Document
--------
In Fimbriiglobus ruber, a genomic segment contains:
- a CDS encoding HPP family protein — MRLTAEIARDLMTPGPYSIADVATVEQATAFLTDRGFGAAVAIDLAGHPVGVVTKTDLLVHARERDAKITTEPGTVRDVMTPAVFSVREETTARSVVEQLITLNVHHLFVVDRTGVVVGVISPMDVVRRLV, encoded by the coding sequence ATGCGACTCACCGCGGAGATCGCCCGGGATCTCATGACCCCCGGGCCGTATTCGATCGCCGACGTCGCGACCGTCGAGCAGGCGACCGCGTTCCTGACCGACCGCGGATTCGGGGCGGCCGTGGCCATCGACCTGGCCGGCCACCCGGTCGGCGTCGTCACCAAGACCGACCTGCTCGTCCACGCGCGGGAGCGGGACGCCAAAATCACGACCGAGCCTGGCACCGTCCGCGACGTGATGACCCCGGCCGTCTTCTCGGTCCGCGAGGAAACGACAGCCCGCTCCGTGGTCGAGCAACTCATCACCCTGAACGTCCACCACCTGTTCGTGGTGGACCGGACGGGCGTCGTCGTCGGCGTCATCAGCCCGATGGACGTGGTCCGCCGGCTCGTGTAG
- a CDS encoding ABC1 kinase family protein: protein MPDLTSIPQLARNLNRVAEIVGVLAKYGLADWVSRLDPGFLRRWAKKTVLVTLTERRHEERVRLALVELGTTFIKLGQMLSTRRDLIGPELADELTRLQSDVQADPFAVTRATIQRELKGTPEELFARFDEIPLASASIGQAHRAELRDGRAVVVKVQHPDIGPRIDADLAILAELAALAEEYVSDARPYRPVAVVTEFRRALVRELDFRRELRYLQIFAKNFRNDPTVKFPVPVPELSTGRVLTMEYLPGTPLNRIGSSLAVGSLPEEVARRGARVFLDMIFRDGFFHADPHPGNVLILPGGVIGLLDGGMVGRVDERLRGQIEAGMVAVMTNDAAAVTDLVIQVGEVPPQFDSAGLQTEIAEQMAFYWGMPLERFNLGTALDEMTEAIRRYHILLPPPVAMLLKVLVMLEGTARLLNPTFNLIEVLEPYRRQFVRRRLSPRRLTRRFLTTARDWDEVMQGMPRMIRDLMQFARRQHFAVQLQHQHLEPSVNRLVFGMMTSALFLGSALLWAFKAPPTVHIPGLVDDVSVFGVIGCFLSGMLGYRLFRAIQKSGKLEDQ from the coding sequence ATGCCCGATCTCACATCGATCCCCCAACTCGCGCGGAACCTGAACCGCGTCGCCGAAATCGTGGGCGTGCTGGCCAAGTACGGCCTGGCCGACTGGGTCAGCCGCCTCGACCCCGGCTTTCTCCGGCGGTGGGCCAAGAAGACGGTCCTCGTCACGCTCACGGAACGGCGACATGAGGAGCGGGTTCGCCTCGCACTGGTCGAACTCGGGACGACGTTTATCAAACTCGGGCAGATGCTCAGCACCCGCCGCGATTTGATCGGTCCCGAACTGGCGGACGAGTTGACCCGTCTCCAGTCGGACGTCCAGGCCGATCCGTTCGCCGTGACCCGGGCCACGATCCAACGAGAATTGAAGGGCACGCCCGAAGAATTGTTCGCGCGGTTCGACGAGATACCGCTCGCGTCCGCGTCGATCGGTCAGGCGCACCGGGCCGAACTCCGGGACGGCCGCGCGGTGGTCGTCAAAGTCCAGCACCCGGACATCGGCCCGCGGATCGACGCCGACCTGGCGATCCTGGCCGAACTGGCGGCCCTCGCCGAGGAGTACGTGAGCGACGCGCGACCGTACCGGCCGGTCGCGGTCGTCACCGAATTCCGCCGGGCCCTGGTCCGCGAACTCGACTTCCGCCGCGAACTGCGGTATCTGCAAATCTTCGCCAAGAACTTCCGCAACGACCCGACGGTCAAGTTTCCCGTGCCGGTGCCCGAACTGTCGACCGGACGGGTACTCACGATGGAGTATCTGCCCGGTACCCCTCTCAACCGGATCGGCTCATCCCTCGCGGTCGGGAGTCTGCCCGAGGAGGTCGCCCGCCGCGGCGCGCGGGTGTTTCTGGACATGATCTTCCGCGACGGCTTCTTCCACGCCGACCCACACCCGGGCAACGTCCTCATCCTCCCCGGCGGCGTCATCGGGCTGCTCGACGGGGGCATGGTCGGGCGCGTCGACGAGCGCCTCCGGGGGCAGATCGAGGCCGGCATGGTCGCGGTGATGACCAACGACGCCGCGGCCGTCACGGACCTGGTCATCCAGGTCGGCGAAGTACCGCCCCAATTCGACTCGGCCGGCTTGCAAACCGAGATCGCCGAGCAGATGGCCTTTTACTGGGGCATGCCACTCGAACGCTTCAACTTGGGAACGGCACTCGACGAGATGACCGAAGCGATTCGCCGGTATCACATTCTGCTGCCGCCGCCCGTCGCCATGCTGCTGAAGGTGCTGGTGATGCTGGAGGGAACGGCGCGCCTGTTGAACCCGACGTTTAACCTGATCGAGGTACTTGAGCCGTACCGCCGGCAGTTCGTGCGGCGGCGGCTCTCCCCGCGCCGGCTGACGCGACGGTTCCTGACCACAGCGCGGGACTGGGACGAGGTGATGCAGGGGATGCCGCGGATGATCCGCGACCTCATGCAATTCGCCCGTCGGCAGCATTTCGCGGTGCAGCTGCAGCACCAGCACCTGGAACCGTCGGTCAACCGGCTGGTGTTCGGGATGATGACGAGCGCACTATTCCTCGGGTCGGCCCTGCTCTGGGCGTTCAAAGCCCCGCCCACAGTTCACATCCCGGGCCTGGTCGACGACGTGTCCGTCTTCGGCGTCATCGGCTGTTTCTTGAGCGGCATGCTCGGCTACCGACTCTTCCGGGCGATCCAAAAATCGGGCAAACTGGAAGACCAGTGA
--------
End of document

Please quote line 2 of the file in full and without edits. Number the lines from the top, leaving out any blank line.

- a CDS encoding HPP family protein — MRLTAEIARDLMTPGPYSIADVATVEQATAFLTDRGFGAAVAIDLAGHPVGVVTKTDLLVHARERDAKITTEPGTVRDVMTPAVFSVREETTARSVVEQLITLNVHHLFVVDRTGVVVGVISPMDVVRRLV, encoded by the coding sequence ATGCGACTCACCGCGGAGATCGCCCGGGATCTCATGACCCCCGGGCCGTATTCGATCGCCGACGTCGCGACCGTCGAGCAGGCGACCGCGTTCCTGACCGACCGCGGATTCGGGGCGGCCGTGGCCATCGACCTGGCCGGCCACCCGGTCGGCGTCGTCACCAAGACCGACCTGCTCGTCCACGCGCGGGAGCGGGACGCCAAAATCACGACCGAGCCTGGCACCGTCCGCGACGTGATGACCCCGGCCGTCTTCTCGGTCCGCGAGGAAACGACAGCCCGCTCCGTGGTCGAGCAACTCATCACCCTGAACGTCCACCACCTGTTCGTGGTGGACCGGACGGGCGTCGTCGTCGGCGTCATCAGCCCGATGGACGTGGTCCGCCGGCTCGTGTAG